Paris was renowned for its blues / jazz scene in the 1950s, so it’s no wonder that a strong influence of that sort of music survives to this day. Green Dollar Colour started when Anthony De Lemos, a Parisian in Australia, found a rock singer called Lex Koritni in 2003. Related to Aussie rock royalty such as Jimmy Barnes and Swanee, he was well steeped in the sounds of classic rock. The two paired up and produced this one, self-titled album. Mixing De Lemos’s classy, blues-influenced soloing and imaginative riffing with Kortini’s gritty voice, the album was an instant classic, but sadly, success did not follow and they disbanded after this one release. Kortini went on to form Kortini, now based in France. With a penchant for covering classic Angels tracks, the direction is not far from this album, but mixing the voice with lesser guitar players means the band has faced diminishing returns.
The album opens with ‘Dirty Letter,’ a blues shuffle mixed with chords that sound like early Angels. With a big chorus and a dirty middle eight that rolls in to a big bluesy solo, this is a real statement of intent. There’s no real shredding on this CD, what you get is a lot of really classy, tasty lead guitar work.
The whole album is a wild ride, all the songs exuding the same quality but never sounding the same, living within a classic rock template but taking it in different directions, that voice always soaring above it all. The vocals probably hit their peak on ‘I Wanna Know,’ a slower semi-ballad that gives Kortini a lot of room to move and show what he can do.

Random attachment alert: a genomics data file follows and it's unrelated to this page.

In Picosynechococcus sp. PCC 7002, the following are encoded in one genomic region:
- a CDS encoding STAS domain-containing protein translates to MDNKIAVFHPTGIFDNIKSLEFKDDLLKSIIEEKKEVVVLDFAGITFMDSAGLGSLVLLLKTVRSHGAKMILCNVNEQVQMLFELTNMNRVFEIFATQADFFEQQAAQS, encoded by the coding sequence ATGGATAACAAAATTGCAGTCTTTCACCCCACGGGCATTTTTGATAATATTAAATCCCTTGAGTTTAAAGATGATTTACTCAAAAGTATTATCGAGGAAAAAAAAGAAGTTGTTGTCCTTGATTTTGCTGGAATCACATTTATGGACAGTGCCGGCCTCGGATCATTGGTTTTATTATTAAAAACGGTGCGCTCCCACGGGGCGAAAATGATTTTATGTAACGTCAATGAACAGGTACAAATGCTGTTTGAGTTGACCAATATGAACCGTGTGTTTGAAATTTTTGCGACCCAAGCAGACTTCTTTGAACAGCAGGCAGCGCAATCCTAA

Tasty guitar playing is in evidence throughout, from the churning riff of ‘Heart Donation’ to the driving guitar and excellent solo on ‘No Regrets,’ to the more laid-back blues of ‘Top of the World.’ Mess with love sounds a bit like ZZ Top, ‘You Fed Me Lies’ sounds like a song Jimmy Barnes had lying around, but all of it sounds like Green Dollar Colour, their unmistakable stamp evident even as they are derivative and dedicated to a classic rock sound.
If you’re a fan only of Metal with growled vocals and shredding guitar, you won’t find much to love here. But if your tastes go back to bands like Aerosmith, Guns ‘n’ Roses, and AC/DC, you will find much to love on this hidden gem. If you’re really keen, Koritni are still a going concern. The best albums are the live ones, because the covers are generally better than the originals, and you’ll even get the odd Green Dollar Colour song throw in live for good measure. One way or another, if you don’t love it, your dad probably will.